Read up about the materials and texture of the deck of the board you’re going to purchase first and purchase a bar of base wax and surf wax regardless. Every surfer needs to have wax on deck.
How To Wax A Foam Surfboard?
In 3 steps:
1. Make sure the surface is clean
2. Apply Basecoast Wax
3. Apply Surfwax
How Do You Take Care of a Foam Surfboard?
Water absorption and Sunlight and Heat Exposure are the biggest threats to a Foam board’s longevity. The industry standard for foam core is becoming closed cell EPS , which prevents from any serious water damage in the short run. Simply put if you ding your board and you know water has gotten in, you need to find a dry warm area the board can completely dry out over time. Then you will need to repair the board, usually using Epoxy resin.
Heat on the other hand is even more simple. The temperature of your board has to stay under 150 degrees Fahrenheit. Avoid contact with direct sunlight using a silver reflective board bag or keeping in the shade. Board socks will cause the board to cook faster when left in the sun and should be avoided entirely.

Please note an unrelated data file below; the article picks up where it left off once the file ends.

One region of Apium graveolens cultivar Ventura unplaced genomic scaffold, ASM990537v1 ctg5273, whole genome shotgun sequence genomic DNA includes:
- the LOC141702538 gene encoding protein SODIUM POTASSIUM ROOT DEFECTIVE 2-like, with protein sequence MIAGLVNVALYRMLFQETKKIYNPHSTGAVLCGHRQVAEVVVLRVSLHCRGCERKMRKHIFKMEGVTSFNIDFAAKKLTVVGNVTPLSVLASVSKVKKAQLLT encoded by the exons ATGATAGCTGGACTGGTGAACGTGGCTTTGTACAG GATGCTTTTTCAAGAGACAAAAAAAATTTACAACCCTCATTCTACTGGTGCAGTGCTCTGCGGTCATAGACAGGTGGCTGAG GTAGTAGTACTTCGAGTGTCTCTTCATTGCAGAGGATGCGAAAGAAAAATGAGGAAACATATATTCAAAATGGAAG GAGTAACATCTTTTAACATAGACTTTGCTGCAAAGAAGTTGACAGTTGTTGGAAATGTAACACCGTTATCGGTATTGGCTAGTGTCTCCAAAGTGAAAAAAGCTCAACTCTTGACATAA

Where to Buy?
Local Surf Shops, Amazon, and of course, Costco!
History Of The Foam Surfboard
The history and rise of the foamie is really interesting, for a full in-depth insight of the history see our page here.
Final Thoughts - Which Should You Get?
Stick with the classic and grab yourself a South Bay Board Co. Verve!
The Verve is the perfect size for beginners looking to paddle out and start catching waves! 8’ x 22 1/2 x 3 1/4 and 11.5 lbs makes this soft top easy to transport, wide and thick enough to provide an optimal level of stability, long enough to paddle with speed, and an overall balance to provide a fair level of maneuverability.
South Bay Board Co. (SBBC) have been in this game for a long time and they know exactly which materials to construct their board with. A high quality EPS core, a crosslink water barrier skin top deck, and an HDPE slick bottom all come together to create the ideal foam board!
A tri fin set - up with fins, a leash, and traction pad provided all ensure you’ll be able to paddle out and get the most out of your performance with the Verve.
Overall, SBBC established itself as the #1 name in Foam Surfboards years ago and they refuse to be taken down. They continue to produce well balanced boards with the highest quality materials. They make sure these boards are providing the pinnacle foam board experience in order to secure and continue to back their own reputation.
It’s for these reasons we recommend not over thinking your purchase and grabbing a Verve today!
Our #1 Pick - SBBC Verve 8’